Things to know
Bulgaria's Vibrant Capital City!
Sofia is the capital and largest city of Bulgaria, situated in the Sofia Valley at the foot of the Vitosha
mountain in the western parts of the country.
The city is built west of the Iskar river, and has many mineral springs, such as the Sofia Central Mineral Baths. It has a humid continental climate.
Being in the centre of the Balkans, it is midway between the Black Sea and the Adriatic Sea, and closest to the Aegean Sea.
Known as Serdica in Antiquity and Sredets in the Middle Ages, Sofia has been an area of human habitation since at least 7000 BC.
Sofia is the 13th largest city in the European Union. It is surrounded by mountainsides, such as Vitosha by the southern side, Lyulin by the western side, and the Balkan Mountains by the north, which makes it the third highest European capital after Andorra la Vella and Madrid.
Being Bulgaria's primary city, Sofia is home of many of the major local universities, cultural institutions and commercial companies, while also being known as the "triangle of religious tolerance" due to the proximity of of three major religious temples, all of different faiths.
Sofia has been named one of the top ten best places for start-up businesses in the world, especially in information technologies and was Europe's most affordable capital to visit in 2013.
The city is known for its 49 mineral
and thermal springs as well as its cultural significance in Southeast Europe, Sofia is home to the National Opera and Ballet of Bulgaria, the National Palace of Culture, the Vasil Levski National Stadium, the Ivan Vazov National Theatre, the National Archaeological Museum, and the Serdica Amphitheatre.
A green Capital with lots to do!
The city is great to discover by walking as it is not too big.
The most important and most impressive buildings are the Alexander Nevski cathedral (the landmark of the city), the russian church, the church of St. George, the beautiful national theatre “Ivan Vazov”, the Sveta Sofia chruch, the monumental Largo complex, the national palace of culture and the Narodno Sabranie – the parliament of Bulgaria.
Sofia is a very green capital where you can find a lot of nice parks. The biggest and possibly most beautiful one in the center is “Borisova gradina” – there you can even find a small lake, a lot of statues of famous bulgarians and the 2 big stadiums of the city.
Also recommendable: the City garden, directly in front of the national theatre and the South park, south of the national palace of culture.
If you want to experience the life and spirit of the city you should take a seat in one of the many Cafés in the center, lean back and watch the people – if it's warm you should go to the Vitosha Boulevard where you can also enjoy the view to the mountains!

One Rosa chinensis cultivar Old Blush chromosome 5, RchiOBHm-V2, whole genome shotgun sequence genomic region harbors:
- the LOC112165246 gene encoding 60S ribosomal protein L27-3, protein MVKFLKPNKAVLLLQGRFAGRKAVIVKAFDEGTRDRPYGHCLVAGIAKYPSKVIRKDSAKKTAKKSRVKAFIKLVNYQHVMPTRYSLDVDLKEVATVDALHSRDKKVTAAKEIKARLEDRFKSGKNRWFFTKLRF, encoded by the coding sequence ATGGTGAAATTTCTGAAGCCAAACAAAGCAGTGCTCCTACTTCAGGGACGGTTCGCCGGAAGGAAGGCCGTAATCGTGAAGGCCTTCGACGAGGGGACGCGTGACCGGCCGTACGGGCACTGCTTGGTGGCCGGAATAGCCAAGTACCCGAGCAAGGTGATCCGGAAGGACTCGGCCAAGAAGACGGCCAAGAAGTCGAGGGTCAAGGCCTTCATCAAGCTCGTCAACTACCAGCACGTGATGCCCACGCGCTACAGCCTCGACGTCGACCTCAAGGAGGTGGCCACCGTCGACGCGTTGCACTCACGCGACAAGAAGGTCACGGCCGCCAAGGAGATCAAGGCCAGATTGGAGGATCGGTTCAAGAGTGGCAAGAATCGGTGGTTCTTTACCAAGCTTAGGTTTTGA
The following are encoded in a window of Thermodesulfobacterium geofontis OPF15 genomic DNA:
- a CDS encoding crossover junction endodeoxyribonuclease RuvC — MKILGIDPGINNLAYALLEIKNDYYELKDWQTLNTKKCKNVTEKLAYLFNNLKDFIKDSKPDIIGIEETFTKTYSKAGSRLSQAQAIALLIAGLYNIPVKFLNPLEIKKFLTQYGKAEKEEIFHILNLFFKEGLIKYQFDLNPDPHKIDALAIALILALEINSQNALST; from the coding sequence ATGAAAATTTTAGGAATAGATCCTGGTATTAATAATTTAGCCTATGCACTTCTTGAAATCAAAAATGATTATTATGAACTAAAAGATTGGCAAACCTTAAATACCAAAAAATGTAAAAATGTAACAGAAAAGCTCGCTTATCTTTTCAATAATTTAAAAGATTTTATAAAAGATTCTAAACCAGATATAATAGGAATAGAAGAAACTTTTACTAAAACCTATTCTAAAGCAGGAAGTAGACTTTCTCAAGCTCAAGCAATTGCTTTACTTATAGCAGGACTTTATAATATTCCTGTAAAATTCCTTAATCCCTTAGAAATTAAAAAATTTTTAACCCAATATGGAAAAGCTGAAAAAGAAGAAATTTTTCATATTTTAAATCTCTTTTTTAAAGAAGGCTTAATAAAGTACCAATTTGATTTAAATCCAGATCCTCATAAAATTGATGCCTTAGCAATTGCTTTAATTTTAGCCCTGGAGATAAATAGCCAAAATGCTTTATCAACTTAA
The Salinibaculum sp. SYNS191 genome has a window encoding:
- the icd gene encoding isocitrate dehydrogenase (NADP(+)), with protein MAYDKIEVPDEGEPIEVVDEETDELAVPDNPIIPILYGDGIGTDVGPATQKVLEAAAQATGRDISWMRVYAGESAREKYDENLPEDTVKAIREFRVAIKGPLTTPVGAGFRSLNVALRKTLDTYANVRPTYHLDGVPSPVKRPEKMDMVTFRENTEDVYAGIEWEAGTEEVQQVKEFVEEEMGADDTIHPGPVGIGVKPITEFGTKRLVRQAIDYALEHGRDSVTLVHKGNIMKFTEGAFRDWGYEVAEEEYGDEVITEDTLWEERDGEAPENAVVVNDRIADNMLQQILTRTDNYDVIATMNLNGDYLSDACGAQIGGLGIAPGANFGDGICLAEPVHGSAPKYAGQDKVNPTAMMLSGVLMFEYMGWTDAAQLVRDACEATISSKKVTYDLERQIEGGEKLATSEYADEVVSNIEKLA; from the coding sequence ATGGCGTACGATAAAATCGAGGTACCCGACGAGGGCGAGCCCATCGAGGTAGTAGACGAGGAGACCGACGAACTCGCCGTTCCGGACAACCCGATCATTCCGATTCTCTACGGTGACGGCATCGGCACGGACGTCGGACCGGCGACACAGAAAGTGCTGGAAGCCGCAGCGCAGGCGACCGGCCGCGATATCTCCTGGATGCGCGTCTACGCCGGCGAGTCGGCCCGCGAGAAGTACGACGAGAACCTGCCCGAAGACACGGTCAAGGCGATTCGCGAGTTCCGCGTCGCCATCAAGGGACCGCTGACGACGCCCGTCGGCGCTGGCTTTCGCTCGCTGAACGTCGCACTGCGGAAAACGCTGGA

Bulgaria is also a country we would recommend you go to eat in! There are a host of amazing places to try with modern cuisine and local influences for an amazing price!
If you like things a little "fancier" - try visiting Tavan where you'll also enjoy one of the best views above Sofia while sampling some excellent Mediterranean cuisine.
You'll also find a host of trendy cafes await you in Sofia, perfect for relaxing over a tea or coffee before you take in the incredible nightlife, via a host of Bars and Clubs.
Sofia has it all - the only problem you'll have is fitting it all in!
How does Burgas Compare?
The average cost of living in Sofia is €760, which is in the top 34% of the least expensive cities in the world, ranked 6138th out of 9294 in a recent global list and 2nd out of 21 in Bulgaria.
The median after-tax salary is €897, which is enough to cover living expenses for 1.2 months.
Ranked 769th (TOP 8%) in the list of best places to live in the world and 1st best city to live in Bulgaria.
With an estimated population of 1.28M, Sofia is the 1st largest city in Bulgaria.
When compared to the other EU member states, only in Romania is life is cheaper than Bulgaria.
Expect to pay approx. €360 on average for a 1 bedroom apartment in the city centre, while going up to 3 beds will set you back around €642.
Venture away from the centre and as usual you'll see your costs come down, to approximately €260 for a 1 bed and €460 for a 3 bed.
The utilities per month - water, electricity, garbage fee for an apartment of 85 square meters are on average €90 per month.
Transport will cost around €25-€30 for a monthly pass, while petrol is relatively cheap at approx. €1.30 per ltr.